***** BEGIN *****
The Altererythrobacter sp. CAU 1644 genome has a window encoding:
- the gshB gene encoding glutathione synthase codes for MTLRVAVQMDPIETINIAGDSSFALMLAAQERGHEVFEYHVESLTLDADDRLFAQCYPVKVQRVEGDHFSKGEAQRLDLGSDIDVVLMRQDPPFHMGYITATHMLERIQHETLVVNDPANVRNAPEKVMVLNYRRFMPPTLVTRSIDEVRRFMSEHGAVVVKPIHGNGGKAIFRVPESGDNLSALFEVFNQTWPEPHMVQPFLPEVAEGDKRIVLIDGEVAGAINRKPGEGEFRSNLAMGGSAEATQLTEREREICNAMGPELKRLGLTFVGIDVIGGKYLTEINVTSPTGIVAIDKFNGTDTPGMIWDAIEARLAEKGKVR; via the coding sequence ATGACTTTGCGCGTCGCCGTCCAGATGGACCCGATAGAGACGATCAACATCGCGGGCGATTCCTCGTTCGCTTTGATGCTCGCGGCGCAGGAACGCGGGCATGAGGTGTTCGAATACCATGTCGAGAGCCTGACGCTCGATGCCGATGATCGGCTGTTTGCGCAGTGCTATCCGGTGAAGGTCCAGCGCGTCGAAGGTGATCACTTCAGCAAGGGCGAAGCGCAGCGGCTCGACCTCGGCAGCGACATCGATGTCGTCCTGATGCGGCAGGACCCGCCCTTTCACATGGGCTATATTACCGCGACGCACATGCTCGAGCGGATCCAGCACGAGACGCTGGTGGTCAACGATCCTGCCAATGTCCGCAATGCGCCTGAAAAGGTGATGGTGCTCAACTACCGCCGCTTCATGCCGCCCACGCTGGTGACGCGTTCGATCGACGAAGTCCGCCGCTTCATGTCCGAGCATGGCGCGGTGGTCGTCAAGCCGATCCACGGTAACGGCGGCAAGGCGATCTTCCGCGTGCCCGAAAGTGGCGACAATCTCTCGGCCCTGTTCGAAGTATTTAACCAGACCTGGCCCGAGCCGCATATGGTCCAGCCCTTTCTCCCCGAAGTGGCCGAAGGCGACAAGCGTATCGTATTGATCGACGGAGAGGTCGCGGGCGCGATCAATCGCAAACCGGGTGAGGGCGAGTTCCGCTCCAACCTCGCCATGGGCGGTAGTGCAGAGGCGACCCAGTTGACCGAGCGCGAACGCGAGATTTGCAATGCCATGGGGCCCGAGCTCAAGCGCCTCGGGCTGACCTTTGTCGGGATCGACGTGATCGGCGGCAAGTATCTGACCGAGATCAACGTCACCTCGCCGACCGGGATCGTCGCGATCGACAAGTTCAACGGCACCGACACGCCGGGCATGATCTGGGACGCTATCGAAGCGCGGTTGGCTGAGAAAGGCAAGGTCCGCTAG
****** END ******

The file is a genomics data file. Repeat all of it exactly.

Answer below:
The Altererythrobacter sp. CAU 1644 genome has a window encoding:
- the gshB gene encoding glutathione synthase codes for MTLRVAVQMDPIETINIAGDSSFALMLAAQERGHEVFEYHVESLTLDADDRLFAQCYPVKVQRVEGDHFSKGEAQRLDLGSDIDVVLMRQDPPFHMGYITATHMLERIQHETLVVNDPANVRNAPEKVMVLNYRRFMPPTLVTRSIDEVRRFMSEHGAVVVKPIHGNGGKAIFRVPESGDNLSALFEVFNQTWPEPHMVQPFLPEVAEGDKRIVLIDGEVAGAINRKPGEGEFRSNLAMGGSAEATQLTEREREICNAMGPELKRLGLTFVGIDVIGGKYLTEINVTSPTGIVAIDKFNGTDTPGMIWDAIEARLAEKGKVR; via the coding sequence ATGACTTTGCGCGTCGCCGTCCAGATGGACCCGATAGAGACGATCAACATCGCGGGCGATTCCTCGTTCGCTTTGATGCTCGCGGCGCAGGAACGCGGGCATGAGGTGTTCGAATACCATGTCGAGAGCCTGACGCTCGATGCCGATGATCGGCTGTTTGCGCAGTGCTATCCGGTGAAGGTCCAGCGCGTCGAAGGTGATCACTTCAGCAAGGGCGAAGCGCAGCGGCTCGACCTCGGCAGCGACATCGATGTCGTCCTGATGCGGCAGGACCCGCCCTTTCACATGGGCTATATTACCGCGACGCACATGCTCGAGCGGATCCAGCACGAGACGCTGGTGGTCAACGATCCTGCCAATGTCCGCAATGCGCCTGAAAAGGTGATGGTGCTCAACTACCGCCGCTTCATGCCGCCCACGCTGGTGACGCGTTCGATCGACGAAGTCCGCCGCTTCATGTCCGAGCATGGCGCGGTGGTCGTCAAGCCGATCCACGGTAACGGCGGCAAGGCGATCTTCCGCGTGCCCGAAAGTGGCGACAATCTCTCGGCCCTGTTCGAAGTATTTAACCAGACCTGGCCCGAGCCGCATATGGTCCAGCCCTTTCTCCCCGAAGTGGCCGAAGGCGACAAGCGTATCGTATTGATCGACGGAGAGGTCGCGGGCGCGATCAATCGCAAACCGGGTGAGGGCGAGTTCCGCTCCAACCTCGCCATGGGCGGTAGTGCAGAGGCGACCCAGTTGACCGAGCGCGAACGCGAGATTTGCAATGCCATGGGGCCCGAGCTCAAGCGCCTCGGGCTGACCTTTGTCGGGATCGACGTGATCGGCGGCAAGTATCTGACCGAGATCAACGTCACCTCGCCGACCGGGATCGTCGCGATCGACAAGTTCAACGGCACCGACACGCCGGGCATGATCTGGGACGCTATCGAAGCGCGGTTGGCTGAGAAAGGCAAGGTCCGCTAG